Slip, sliding away |

Slip, sliding away

KAREN WRAYspeical to the daily
Special to the DailyThe Bridgestone Winter Driving School in Steamboat Springs can help you stay safe during the icy winter driving conditions. Classes are available mid-December to mid-March.

STEAMBOAT SPRINGS – If you have ever found yourself with white knuckles and tense shoulders after driving on snow packed roads, you should take advantage of a resource just one-and-a-half hours north of Summit County in Steamboat Springs. Whether you’re new to the High Country, or a veteran of winter driving, the Bridgestone Winter Driving School can help you take the stress out of navigating our icy roads.Starting with a beginner half-day program that teaches the basic mechanics of skids, slides and spins, and accident avoidance, up to an extreme high-performance multi-day class for driving professionals, the school offers numerous programs on a number of levels.

I was lucky enough to take one of the beginner classes. Instructor Travis Mason told us, “There are two primary types of students: those who are over-confident who need to be brought down, and those that are under-confident and need to be brought up. What we strive for is a middle ground of confidence in any road condition.”Each class starts with a short video and classroom lecture before you’re assigned a vehicle to drive. That’s when you can practice all of the skills learned in the classroom. The school has a large fleet of new Toyotas with Bridgestone Blizzak snow tires. The school maintains three tracks just a couple miles west of downtown Steamboat, where meticulous care has been taken to create a slick surface with more than 200,000 gallons of frozen water and lots of curves, banks and turns. The school is open from mid-December to mid-March and employs eight professional driving instructors. Class sizes are small, from 6 to 12 depending on the class, and each class focuses on getting its students lots of time behind the wheel. My first time driving I had sweaty palms and my shoulders were so tense I could hardly turn my neck. I was very nervous. I was one of the “under-confident” students. After two laps around the track at “granny” speeds, the instructor took me as a passenger into his vehicle, where he put the car into controlled spins and took the entire track at a speed of about 35 mph. I found myself holding on for dear life and got the jittery stomach you get after an amusement park ride.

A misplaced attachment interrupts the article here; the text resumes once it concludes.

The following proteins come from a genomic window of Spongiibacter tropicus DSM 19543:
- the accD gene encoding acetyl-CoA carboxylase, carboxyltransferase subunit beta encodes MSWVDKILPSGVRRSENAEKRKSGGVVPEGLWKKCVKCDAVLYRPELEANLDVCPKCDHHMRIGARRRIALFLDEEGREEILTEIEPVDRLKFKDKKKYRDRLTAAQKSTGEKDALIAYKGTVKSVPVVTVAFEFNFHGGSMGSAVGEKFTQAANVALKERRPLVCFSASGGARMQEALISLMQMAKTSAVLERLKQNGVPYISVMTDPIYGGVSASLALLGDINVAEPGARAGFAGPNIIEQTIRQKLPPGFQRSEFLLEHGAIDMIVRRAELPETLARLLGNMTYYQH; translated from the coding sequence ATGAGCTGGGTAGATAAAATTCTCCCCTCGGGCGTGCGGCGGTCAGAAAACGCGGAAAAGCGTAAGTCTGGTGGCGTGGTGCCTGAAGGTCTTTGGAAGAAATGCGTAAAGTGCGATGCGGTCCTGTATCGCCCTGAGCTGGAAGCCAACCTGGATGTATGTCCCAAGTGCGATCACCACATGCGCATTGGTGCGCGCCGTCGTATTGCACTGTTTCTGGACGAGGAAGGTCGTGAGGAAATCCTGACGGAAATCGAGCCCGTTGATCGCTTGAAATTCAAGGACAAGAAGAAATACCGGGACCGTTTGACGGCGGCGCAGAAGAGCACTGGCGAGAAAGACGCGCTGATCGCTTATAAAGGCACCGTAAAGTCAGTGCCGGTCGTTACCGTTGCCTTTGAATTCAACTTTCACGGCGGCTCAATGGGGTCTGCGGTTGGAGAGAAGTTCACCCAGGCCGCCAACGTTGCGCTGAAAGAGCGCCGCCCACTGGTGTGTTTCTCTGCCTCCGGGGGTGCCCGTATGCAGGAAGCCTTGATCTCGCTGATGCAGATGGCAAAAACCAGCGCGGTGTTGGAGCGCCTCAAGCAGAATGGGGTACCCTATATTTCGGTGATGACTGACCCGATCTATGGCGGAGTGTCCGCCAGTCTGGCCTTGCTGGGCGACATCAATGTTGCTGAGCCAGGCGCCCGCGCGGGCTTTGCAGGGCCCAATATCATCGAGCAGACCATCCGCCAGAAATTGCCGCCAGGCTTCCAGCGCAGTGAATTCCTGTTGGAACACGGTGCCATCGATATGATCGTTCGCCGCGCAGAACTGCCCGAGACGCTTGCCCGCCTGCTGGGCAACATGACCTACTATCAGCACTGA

Once back in my own vehicle, the instructor gave instructions from a two-way radio so each student can take the track at a speed they are comfortable with to do the exercises. Skills mastered in the First Gear half-day class I participated in were weight transfer, over-steering recovery, under-steering recovery, and cadence braking.The instructor has the students go around the track, accelerate to about 25 mph (which feels much faster on icy track) and then you hear “Lift!” over the radio … getting yourself to quickly remove your foot from the accelerator to induce the spin is not a natural response. It took me three runs around the track to actually cause my first spin. Once I did, I stopped being nervous and had fun.After doing my first 180, I finally earned the confidence that the track’s design would keep the cars from rolling – my personal biggest fear going in to the class. I also quickly got over my instinct to hit the brakes when I started moving in a direction I didn’t intend to go, learning to firmly hit the accelerator, which allows the wheels to continue to spin and regain traction on the highly polished track.

Two hours behind the wheel with radio instruction made a world of difference. I was actually looking forward to how much of a tail spin I could induce with each lap, and when it came time for a final spin around the track with the instructor at even higher speeds, I was laughing and taking photos – no longer holding on for dear life. I was able to use my new confidence right away as a late February blizzard and whiteout rolled into town. I was able to pass people safely on the highway and no longer slide through the stop sign on the exit ramp on my way to work. I highly recommend taking this course to anyone who wants to improve their confidence on our slick Summit County roads. Classes start at $245 per person and some insurance companies will give you a discount for completing this defensive driving training. Call your agent.To register or find out more about the Bridgestone Winter Driving School call 1-800-WHY-SKID or visit their web site at

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